Finally, Rambam’s comments allude to a two-tiered system of Halachah, with a primary objective and a secondary level. It seems that the primary tier is the level of principles and ideals. Included in this tier are things that aim at the ultimate goods in this world. Examples would be good relations among people, limiting desires within people, knowledge of Hashem, service of Hashem, etcetera. There is a second tier, which we know as the 613 Mitzvot. These are secondary in nature since they are the means at achieving the end. Rambam explains that prayer and Teshuvah are nearer to the objective of service of God than is the act of animal sacrifices. Meaning, certain tier two Mitzvot can achieve tier one ideals better and more directly than others.
When Chazal wrote that Torah preceded the creation of the world, they probably were referring to the concepts and ideals included in tier one. The creation of tier two happened at Har Sinai when Hashem decided which laws would best aim at achieving tier one. What is included in tier two laws was decided based on the state of the people at the time of Har Sinai, but they apply through the days of Mashiach, according to Rambam. Rambam’s approach to the laws of animal sacrifice thus gives us a deep insight into the entire system of Halachah.
 This is not an original opinion of his; the Gemara Sanhedrin 91b records this opinion in the name of Shmuel. Rambam also quotes the opinion in Hilchot Melachim 12:2. It is important to note that Rambam himself does cite other differences. In Hilchot Ta’aniot 5:19, he writes that the fast days will be cancelled in the days of Mashiach and will transform into Yamim Tovim. In Hilchot Megillah VeChanukah 2:18, he writes that all of Nevi’im and Ketuvim, other than Megillat Ester, will be Bateil (null) when Mashiach comes. In Hilchot Shemitah VeYovel 13:1, Rambam mentions that we will add more Arei Miklat in the days of Mashiach. He mentions this again in Hilchot Rotzei’ach 8:4. The sense from the Rambam is that the differences are few and far between. Moreover, there is not even one Mitzvah which will be added or removed when Mashiach comes.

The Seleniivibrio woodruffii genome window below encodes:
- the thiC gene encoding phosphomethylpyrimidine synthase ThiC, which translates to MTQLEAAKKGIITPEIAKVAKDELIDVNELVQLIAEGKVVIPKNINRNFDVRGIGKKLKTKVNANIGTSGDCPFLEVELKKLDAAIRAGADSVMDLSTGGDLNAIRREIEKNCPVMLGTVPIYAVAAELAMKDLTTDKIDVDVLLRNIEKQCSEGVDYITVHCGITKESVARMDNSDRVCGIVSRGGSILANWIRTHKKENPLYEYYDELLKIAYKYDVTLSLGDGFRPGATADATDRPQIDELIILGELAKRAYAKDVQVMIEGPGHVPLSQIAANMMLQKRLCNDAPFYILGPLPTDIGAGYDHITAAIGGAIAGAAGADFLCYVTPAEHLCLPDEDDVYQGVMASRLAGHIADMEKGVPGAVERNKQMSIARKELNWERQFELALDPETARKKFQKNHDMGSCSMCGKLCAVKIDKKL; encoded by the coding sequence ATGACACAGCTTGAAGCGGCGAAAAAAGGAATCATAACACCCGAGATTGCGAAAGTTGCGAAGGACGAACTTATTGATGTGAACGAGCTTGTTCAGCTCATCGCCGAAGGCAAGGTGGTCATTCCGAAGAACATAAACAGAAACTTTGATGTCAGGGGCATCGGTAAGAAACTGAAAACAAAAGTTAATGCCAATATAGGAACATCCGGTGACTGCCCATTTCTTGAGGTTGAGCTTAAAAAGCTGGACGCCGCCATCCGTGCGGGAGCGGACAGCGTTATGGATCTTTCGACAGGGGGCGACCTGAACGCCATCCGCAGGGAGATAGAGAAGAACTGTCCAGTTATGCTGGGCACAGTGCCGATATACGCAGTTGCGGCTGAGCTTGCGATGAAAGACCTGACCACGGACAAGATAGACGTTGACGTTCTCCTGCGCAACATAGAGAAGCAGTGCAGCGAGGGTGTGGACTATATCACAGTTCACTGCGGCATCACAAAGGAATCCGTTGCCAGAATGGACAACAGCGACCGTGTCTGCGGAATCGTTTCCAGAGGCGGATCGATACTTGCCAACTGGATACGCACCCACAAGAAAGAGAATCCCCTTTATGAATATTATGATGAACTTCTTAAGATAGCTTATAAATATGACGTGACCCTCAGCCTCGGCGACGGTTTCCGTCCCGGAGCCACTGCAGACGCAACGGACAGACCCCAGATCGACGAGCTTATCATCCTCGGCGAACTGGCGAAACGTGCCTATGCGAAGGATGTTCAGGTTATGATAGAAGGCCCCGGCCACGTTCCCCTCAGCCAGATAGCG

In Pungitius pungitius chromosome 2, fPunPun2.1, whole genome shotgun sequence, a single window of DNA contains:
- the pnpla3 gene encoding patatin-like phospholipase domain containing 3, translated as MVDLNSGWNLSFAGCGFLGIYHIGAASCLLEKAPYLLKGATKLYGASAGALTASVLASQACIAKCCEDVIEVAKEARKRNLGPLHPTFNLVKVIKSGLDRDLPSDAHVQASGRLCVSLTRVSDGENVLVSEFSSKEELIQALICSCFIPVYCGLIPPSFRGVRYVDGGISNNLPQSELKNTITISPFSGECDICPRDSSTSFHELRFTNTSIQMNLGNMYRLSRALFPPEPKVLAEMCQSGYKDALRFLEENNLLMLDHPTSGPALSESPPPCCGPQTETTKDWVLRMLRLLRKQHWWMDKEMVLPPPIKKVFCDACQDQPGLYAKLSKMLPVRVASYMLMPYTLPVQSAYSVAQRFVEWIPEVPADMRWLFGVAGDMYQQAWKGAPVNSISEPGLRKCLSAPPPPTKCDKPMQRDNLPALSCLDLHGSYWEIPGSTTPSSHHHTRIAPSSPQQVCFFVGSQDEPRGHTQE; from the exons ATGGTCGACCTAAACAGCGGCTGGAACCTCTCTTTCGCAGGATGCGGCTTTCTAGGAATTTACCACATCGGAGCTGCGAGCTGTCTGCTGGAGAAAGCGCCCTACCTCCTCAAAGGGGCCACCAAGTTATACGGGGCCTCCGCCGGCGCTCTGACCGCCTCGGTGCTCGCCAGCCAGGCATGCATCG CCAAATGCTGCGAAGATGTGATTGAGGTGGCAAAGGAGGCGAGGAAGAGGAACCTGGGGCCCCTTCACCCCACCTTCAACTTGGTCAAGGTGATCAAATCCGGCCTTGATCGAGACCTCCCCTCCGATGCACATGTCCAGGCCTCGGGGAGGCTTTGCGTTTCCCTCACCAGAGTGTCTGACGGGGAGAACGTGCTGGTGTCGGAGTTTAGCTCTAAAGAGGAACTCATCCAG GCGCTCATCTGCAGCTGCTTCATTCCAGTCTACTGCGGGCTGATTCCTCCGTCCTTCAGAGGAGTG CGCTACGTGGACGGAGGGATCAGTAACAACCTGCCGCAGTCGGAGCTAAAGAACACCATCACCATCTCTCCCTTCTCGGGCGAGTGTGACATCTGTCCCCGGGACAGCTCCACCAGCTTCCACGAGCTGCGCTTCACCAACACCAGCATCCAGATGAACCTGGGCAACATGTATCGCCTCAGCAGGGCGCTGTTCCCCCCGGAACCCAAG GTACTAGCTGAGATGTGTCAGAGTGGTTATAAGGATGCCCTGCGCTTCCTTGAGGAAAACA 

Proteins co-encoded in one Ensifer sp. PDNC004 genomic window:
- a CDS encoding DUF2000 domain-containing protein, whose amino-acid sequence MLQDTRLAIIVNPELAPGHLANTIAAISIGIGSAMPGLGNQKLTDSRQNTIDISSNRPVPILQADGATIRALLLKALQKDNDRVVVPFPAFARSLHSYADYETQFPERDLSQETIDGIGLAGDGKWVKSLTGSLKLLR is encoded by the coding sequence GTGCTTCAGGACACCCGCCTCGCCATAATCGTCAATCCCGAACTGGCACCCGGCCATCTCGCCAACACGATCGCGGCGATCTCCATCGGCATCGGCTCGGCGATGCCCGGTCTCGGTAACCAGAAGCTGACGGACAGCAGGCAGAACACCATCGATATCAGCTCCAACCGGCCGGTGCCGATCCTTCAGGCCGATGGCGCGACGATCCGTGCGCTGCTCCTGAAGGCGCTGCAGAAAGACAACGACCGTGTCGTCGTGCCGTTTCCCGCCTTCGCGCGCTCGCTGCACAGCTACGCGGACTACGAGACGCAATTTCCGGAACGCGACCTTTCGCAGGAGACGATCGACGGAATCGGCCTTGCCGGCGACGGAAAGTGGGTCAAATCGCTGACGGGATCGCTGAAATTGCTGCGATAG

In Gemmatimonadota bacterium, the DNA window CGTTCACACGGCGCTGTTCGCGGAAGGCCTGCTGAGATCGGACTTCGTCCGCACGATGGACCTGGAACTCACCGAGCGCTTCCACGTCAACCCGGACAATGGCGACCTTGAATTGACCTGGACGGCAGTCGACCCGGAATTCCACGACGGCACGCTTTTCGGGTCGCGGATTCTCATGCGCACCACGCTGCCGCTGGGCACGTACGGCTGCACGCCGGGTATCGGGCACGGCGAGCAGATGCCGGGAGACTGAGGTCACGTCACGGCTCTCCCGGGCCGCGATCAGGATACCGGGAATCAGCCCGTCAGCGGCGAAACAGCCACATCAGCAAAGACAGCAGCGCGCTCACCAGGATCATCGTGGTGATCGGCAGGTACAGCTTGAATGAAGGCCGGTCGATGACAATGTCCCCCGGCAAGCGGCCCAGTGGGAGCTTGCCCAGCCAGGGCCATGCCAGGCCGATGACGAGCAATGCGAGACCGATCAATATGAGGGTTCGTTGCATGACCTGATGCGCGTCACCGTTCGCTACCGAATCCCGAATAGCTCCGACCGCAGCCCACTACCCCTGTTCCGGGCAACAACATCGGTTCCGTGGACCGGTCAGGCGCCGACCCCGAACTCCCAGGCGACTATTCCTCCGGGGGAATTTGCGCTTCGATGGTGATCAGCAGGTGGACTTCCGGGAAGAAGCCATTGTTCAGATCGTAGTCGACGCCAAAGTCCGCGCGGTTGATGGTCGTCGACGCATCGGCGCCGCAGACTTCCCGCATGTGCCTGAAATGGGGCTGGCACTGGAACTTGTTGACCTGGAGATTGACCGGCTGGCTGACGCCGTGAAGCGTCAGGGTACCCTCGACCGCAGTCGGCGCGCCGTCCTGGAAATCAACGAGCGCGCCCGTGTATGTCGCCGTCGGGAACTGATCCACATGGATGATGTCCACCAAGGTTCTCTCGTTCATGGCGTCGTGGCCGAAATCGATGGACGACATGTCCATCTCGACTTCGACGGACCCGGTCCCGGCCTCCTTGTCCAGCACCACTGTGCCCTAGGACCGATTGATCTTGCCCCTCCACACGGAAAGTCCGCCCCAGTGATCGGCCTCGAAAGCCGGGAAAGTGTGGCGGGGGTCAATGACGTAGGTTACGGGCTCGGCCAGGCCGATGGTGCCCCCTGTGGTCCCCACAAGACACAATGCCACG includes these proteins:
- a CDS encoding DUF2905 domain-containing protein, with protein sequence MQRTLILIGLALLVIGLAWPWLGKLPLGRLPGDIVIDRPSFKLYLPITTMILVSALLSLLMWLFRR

It could also refer to a “right” to marry the young man who visited her.
 The Beth Din of America’s Geirut Policies and Standards document states (following the approach of the Beit Yosef):
“Where marriage to a particular Jewish partner is a major incentive to a prospective conversion, there is an increased possibility that the Geirut may come with less than the complete commitment necessary for a conversion that would be in keeping with the standards we are trying to set for the regional Batei Din. Nonetheless, experience also shows that such a motivation can result in converts of the highest caliber. Conversion for the sake of marriage therefore requires the partner are likely to subscribe to the requisite beliefs and practices. The Beit Din must be convinced that if the potential spouse were to disappear from the candidate’s life, his or her commitment to the Jewish faith and people would not waver. These factors inevitably prolong the process and make examination of the prospective convert more intense. Indeed, should the couple mention a proposed wedding date as a deadline or goal, the Beit Din should respond that the process will take significantly longer than that.”
 For example, his commentary to Yeshayahu 11:1